Back to the Future, Starring Rick Santorum

Obama's America: The GOP candidate misses the mark with his antiquated ideas about college.

Scott Olson/Getty Images
Scott Olson/Getty Images

There’s a simple truth to Santorum’s argument: Not everyone can be a doctor, teacher or architect. Nevertheless, Santorum’s comments are striking, especially in Michigan, where nearly one-third of working-age adults (pdf) lack the fundamental skills to get a middle-income job. By one estimate, 44 percent of the state’s adults are functionally illiterate. Astonishingly, barely two dozen states require students to complete high school, or stay until their 18th birthday.

We’re producing a smaller share of college graduates than many other developed countries. In just a few years, nearly one-quarter of all jobs (pdf) in this country will require at least a bachelor’s degree. That may not get you an interview in certain sectors in highly competitive markets like New York, Washington and San Francisco.

Scanning that sobering data, it’s hard not to ask: How does this happen in America? That’s partly why President Obama bluntly told a gathering of governors at the White House on Monday to invest in education. The country’s competitiveness depends on it. So there’s no polite way to say this: Santorum’s comments on education are negligent.

Several years ago, I knew a charismatic kid who loved football and played trumpet, wasn’t especially bookish and got by with decent grades. He showed tremendous promise. So I added his name to the mailing lists of several colleges, hoping to counter the ambivalence he’d gotten from a handful of teachers, as well as the peer pressure to get a job — maybe the illegal kind.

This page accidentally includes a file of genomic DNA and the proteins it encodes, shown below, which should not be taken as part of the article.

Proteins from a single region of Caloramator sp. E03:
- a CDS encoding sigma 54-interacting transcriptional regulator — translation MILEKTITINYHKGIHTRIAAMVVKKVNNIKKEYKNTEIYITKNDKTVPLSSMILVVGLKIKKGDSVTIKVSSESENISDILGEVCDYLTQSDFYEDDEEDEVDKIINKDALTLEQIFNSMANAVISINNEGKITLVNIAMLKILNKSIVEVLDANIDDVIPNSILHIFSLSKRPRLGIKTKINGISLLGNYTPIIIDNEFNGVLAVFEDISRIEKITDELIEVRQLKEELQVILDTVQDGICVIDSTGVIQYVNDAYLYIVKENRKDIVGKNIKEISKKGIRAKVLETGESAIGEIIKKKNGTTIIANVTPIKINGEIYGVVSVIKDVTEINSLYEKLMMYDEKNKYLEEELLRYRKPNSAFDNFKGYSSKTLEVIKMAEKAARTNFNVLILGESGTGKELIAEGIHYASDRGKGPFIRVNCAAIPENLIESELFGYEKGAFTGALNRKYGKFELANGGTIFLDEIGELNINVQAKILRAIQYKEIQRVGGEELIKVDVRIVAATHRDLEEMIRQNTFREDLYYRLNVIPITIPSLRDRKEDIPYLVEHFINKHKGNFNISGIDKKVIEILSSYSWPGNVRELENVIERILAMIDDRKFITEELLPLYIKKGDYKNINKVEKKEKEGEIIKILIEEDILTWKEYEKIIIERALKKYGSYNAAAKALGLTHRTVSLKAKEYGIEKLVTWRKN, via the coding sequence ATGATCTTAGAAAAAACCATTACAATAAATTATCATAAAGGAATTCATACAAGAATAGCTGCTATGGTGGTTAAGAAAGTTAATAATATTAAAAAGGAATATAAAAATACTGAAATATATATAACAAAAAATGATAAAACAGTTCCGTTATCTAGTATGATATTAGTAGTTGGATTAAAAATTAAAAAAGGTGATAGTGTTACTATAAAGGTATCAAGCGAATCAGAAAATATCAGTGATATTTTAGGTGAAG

One night after dinner, his dad told me: “College isn’t for everyone.” I immediately thought: “You’re dooming this kid to a life on society’s margins.”

Thankfully, the guy’s story hasn’t turned out grim. He has reached his mid-20s and owns a small shop. But I’m convinced that college-level training in business would have given him the insights to build a formal plan to accelerate his venture’s growth — and be the anchor his neighborhood desperately needs.

As the country heads to next week’s Super Tuesday contests and the general election, we should probe more deeply to understand what Santorum really believes. America needs a president who will lead us forward, with fresh ideas. The country — and the world — can’t afford a president who embraces mediocrity, sets the bar too low or dampens our aspirations.

Steven Gray is a contributing editor to The Root. Like him on Facebook and follow him on Twitter.

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